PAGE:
Second ChanceAuthor:Lindsey Shook
Studio Montemayor transforms a traditional Mill Valley Tudor-style home into a modern dream
Regina Perez Montemayor embarked on an education in interior design after studying architecture and realizing as she notes, “It was the more micro-level human experience of space that drew me to the field.” After finishing school, she worked and gained tremendous experience at several large firms in the Bay Area which led her to open her own firm—Studio Montemayor—in 2016. “I’m captivated by the way an environment affects our state of mind, and the reverberation that scale, color, material and light can have on the senses,” she says.
She applied her astute approach to design inside this 3,860-square-foot Milly Valley home located at the base of Mt. Tamalpais that features panoramic views of the San Francisco Bay and surrounding canyons. “The clients (a young, growing family) fell in love with the home’s Tudor architecture, and wanted to find a way to make the updates required—both in terms of layout and aesthetics—while staying true to the home’s character,” she recalls. “To answer their request for a contemporary but timeless design, we approached this project as a restoration instead of a simple renovation.” Working in collaboration with Richardson & Pribuss Architects and Blue Anchor Building Company, they achieved the desired direction with the introduction of classical elements such as English-style oak paneling and cabinetry in the living room, the kitchen and bathrooms, while adding modern elements throughout that shifted the conversation of each space.
Of course the layout needed an update so that main spaces and bedrooms could feel more adequate for their busy day-to-day activities. “The upstairs layout proved the most challenging, but we found a way to give the clients a primary suite worthy of the scale of the home,” Montemayor recalls. “We took one of the bedrooms upstairs and converted it to a large primary bathroom, and in the process created a connecting hallway which could also double as their closet and added light and volume by raising the ceiling as much as possible to incorporate wood beams.”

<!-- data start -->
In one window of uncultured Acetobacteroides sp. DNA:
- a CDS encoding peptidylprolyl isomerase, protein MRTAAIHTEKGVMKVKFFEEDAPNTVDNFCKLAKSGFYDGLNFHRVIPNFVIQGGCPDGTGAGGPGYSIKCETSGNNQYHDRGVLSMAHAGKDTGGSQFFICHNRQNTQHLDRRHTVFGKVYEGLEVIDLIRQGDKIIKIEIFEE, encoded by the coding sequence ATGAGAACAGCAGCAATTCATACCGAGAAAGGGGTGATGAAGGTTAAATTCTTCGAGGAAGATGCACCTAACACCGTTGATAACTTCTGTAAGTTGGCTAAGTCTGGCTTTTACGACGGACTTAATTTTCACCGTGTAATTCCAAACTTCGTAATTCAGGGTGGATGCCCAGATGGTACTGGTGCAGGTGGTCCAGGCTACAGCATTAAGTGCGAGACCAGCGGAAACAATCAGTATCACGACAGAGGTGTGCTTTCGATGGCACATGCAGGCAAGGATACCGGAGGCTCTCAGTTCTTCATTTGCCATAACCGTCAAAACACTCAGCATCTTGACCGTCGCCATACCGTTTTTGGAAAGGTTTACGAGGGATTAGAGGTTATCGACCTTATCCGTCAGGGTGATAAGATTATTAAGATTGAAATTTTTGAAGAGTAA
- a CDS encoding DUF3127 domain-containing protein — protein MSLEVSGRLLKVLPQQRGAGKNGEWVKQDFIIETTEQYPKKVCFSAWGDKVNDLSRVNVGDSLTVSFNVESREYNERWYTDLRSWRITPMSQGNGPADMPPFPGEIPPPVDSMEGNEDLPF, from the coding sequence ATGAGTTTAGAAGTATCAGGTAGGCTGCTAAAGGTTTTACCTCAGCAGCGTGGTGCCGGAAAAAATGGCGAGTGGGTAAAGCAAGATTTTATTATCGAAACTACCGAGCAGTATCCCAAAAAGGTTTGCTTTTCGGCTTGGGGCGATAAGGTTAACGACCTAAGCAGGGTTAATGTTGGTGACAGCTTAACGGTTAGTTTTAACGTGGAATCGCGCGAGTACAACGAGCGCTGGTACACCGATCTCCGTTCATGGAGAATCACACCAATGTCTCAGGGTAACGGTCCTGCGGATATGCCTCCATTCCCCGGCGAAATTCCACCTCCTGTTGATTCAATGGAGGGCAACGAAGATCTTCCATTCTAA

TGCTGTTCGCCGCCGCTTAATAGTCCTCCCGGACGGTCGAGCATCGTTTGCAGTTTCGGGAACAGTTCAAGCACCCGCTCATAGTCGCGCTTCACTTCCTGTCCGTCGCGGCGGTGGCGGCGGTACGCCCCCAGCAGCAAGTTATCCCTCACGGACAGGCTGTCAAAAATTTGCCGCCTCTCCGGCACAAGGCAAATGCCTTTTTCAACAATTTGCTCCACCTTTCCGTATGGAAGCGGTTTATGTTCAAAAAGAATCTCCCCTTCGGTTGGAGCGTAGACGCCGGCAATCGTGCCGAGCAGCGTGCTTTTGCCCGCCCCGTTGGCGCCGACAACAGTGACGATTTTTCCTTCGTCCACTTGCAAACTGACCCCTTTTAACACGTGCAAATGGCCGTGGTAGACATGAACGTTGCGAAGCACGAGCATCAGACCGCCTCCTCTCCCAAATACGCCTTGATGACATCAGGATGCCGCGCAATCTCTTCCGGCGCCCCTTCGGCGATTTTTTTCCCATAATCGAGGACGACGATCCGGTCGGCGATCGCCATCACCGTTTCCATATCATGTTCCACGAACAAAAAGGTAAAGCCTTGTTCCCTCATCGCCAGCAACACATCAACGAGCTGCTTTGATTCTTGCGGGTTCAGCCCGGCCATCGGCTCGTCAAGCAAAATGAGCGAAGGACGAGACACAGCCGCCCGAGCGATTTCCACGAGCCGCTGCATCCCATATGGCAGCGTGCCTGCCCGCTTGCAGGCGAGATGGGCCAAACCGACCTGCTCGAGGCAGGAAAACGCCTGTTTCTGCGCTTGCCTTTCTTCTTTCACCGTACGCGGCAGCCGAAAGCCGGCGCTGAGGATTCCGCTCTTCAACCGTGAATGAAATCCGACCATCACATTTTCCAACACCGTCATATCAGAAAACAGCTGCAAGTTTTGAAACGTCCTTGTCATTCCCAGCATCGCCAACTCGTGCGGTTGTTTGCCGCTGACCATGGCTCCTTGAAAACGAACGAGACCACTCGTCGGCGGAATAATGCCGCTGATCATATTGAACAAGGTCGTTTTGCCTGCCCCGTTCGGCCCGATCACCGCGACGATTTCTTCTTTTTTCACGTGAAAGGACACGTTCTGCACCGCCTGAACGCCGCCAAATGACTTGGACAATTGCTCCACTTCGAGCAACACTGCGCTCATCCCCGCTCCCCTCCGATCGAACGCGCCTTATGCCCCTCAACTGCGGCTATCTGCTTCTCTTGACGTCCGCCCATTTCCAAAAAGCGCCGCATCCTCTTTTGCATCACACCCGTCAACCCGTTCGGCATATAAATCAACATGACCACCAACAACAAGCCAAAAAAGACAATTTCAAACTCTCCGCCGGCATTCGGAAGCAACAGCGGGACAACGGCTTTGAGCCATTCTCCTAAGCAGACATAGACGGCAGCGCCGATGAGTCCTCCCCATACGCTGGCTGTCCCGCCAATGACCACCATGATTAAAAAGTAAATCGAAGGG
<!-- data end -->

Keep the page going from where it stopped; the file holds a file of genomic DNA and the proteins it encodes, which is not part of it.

The original galley-style kitchen was also too tight for a modern-day family and not functional for active cooking and entertaining. “By shifting the back wall towards the living room, we were able to rearrange most of the appliances along that wall and add an 18ft marble-clad island,” she says. “This adjustment also allowed us to incorporate three large steel windows salvaged from other parts of the house along the exterior-facing wall, doubling the amount of natural light the kitchen now receives.”
The new home now feels like an idyllic California retreat with unmatched sophistication and style. When asked what her clients thought when seeing he finished project she recalls, “They actually enjoyed the process as our team made decorating fun, were thrilled with the results and are excited to continue work with us for years to come.”